Raphael Rowe

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Raphael Rowe, born March 11, 1968, is an investigative journalist, best known for his work with BBC Panorama.[1] Rowe was convicted in 1990 of murder as part of the M25 Three. After twelve years in prison, the convictions of Rowe and his two co-defendants, Michael George Davis and Randolph Egbert Johnson, were ruled "unsafe" in July 2000 after a series of failed appeals commencing in 1993.[2]

Early life[edit]

Rowe was born and brought up in southeast London. Described in court as a "career criminal", he had previous convictions, including malicious wounding.[3]

M25 Three[edit]

Original crime[edit]

At some time between 0150 and 0340 UTC, an armed gang of three men wearing balaclavas and driving a stolen green Triumph Spitfire approached a car in Chelsham, Surrey in which Peter Hurburgh and Alan Eley were having sex. The gang dragged the two men from the car and tied them up, then stripped and beat them.[4] The gang then poured petrol over the two men, and Eley lost consciousness. When he regained consciousness, Hurburgh was dead, having sustained five fractured ribs and a fractured sternum, which had bruised his heart leading to death from cardiac arrest.[2]

The assailants abandoned the Triumph at the scene and stole Hurburgh's car, an Austin Princess which they then drove around the M25 to Oxted. Here, at around 0340 UTC, they broke into a home belonging to Richard Napier, then aged 66, who lived with his wife and 40-year-old son Timothy. The gang threatened the family with a knife and two handguns, one of which was described as a revolver. Timothy sustained multiple knife wounds and Mrs Napier was instructed to remove her rings and jewellery. She was told that if she refused her fingers would be cut off. The house was ransacked and after 20–30 minutes, the robbers left, taking Timothy's Toyota Corolla which had been parked near the house.[2] Hurburgh's Austin was found abandoned 100 yards (90 m) from the Napiers' house.[2]

The gang then drove around the M25 to Fetcham, where at 0500 UTC they broke into the house of Rosemary Spicer and her boyfriend Peter Almond, who were threatened with a handgun, tied up and gagged while the house was ransacked.[4] After between forty-five minutes and an hour the gang left in a Renault 5 and a Vauxhall Cavalier stolen from Spicer and Almond; Timothy Napier's Toyota was later found nearby.[2]


Rowe and Davis were arrested on the morning of 19 December 1988 at the probation hostel they shared in Sydenham, London and initially taken to Oxted Police Station.[2][5] Johnson was apprehended on 6 January 1989, at which time he was found to be in possession of a revolver.[2] Some of the items stolen during the Oxted and Fetcham robberies were recovered from the bail hostel. Davis' fingerprints were found on porcelain figures taken during one of the robberies and later discovered in a locked cupboard inside the bail hostel.[2] In total, twelve people at the hostel were arrested.[5] A further suspect, Norman Duncan, was already in police custody.[2]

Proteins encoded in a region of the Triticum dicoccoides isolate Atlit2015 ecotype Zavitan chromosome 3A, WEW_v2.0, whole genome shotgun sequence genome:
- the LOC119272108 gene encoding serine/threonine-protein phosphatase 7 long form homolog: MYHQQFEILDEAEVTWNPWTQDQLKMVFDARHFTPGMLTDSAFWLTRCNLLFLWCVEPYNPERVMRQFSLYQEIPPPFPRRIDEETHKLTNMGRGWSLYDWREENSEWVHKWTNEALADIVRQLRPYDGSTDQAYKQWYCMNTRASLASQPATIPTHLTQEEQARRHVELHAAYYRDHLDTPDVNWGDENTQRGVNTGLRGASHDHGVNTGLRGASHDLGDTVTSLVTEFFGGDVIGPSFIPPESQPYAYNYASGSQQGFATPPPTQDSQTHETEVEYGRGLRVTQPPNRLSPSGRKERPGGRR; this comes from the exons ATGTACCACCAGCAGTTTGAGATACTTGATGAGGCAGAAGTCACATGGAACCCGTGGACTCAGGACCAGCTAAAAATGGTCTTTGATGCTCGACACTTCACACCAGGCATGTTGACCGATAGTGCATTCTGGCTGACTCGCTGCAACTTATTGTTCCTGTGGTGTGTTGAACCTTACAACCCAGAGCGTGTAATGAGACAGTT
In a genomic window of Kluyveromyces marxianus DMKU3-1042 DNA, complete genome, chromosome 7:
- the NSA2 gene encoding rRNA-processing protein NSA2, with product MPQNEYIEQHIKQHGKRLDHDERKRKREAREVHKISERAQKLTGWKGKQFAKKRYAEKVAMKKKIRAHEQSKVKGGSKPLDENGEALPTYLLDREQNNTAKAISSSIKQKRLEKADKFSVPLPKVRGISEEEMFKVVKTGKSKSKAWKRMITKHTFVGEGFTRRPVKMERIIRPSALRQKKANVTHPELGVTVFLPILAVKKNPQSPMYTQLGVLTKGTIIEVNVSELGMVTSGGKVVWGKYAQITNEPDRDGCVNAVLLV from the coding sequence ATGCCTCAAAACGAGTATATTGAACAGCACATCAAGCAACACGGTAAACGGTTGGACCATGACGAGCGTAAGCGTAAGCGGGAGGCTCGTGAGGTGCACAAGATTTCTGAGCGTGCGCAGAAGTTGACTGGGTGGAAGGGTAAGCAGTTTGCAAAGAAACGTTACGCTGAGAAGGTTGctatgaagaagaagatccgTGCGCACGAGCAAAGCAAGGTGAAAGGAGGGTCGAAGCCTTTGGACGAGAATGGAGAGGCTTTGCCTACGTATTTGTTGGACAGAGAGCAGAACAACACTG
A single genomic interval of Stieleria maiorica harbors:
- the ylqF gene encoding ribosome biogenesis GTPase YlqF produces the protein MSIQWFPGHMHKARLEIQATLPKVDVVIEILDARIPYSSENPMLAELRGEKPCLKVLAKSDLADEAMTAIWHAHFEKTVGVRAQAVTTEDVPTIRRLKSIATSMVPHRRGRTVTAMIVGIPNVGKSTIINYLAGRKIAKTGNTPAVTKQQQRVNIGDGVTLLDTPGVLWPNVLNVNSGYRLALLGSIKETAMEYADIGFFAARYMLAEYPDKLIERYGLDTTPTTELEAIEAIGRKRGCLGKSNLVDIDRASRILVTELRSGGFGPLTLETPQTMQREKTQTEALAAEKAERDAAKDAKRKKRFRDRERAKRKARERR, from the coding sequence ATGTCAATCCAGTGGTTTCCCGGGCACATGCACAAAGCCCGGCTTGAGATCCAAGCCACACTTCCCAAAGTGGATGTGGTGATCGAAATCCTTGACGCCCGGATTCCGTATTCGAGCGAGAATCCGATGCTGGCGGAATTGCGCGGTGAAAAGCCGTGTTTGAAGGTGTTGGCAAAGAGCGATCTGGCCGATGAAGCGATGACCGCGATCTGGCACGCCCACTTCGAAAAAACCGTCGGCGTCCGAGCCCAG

Case against Rowe, Davis and Johnson[edit]

Griffin and Duncan admitted stealing the Triumph used by the gang that murdered Hurburgh, but testified that they had stolen it at the request of Rowe, on 13 December 1988. They claimed that it had been kept at the bail hostel until the evening of 15 December when Rowe, Davis and a third man, whom they did not know but who was alleged by the prosecution to be Johnson, had asked them for assistance to "bump start" the vehicle, between 2300 and 0000 UTC. They also testified that Rowe had asked for balaclavas. This same group of witnesses claimed that Rowe and Davis had returned on the morning of 16 December in the stolen Renault and Vauxhall with a quantity of items, the proceeds of the robberies, which they helped to unload and hide. They alleged that they were then asked to dispose of the stolen vehicles, with the warning that they were a "bit warm" and that they would have to be burned completely to remove all identification.[2]

Rowe's girlfriend, 16-year-old Kate Williamson, said that at the time the crimes were committed Rowe had left at approximately 0130 UTC and not returned until around 0630 UTC, when he returned wearing different jeans and shoes and carrying a Sainsbury's bag, the same type of which had been taken in the Spicer/Almond robberies. Williamson claimed that Rowe took from the bag a pendant with a gold chain, a watch which was later found to be one taken during the Spicer robbery, and muddied jeans and boots.

Williamson claimed that Rowe gave her two rings, later found to have been taken during the Napier robbery, a watch found to have been taken from the Spicer robbery, and a watchstrap from the Napier robbery. She handed all of the items to the police on 19 December 1988. Police also found a brooch taken in the Spicer robbery in a waste paper basket in Rowe's room. Williamson gave further evidence that when Rowe had left on the Thursday evening he had been wearing a particular type of distinctive footwear, and imprints made by this type of boot were found in a flowerbed at the Napier home and in blood in the Napiers' hall.[2]

Trial and conviction[edit]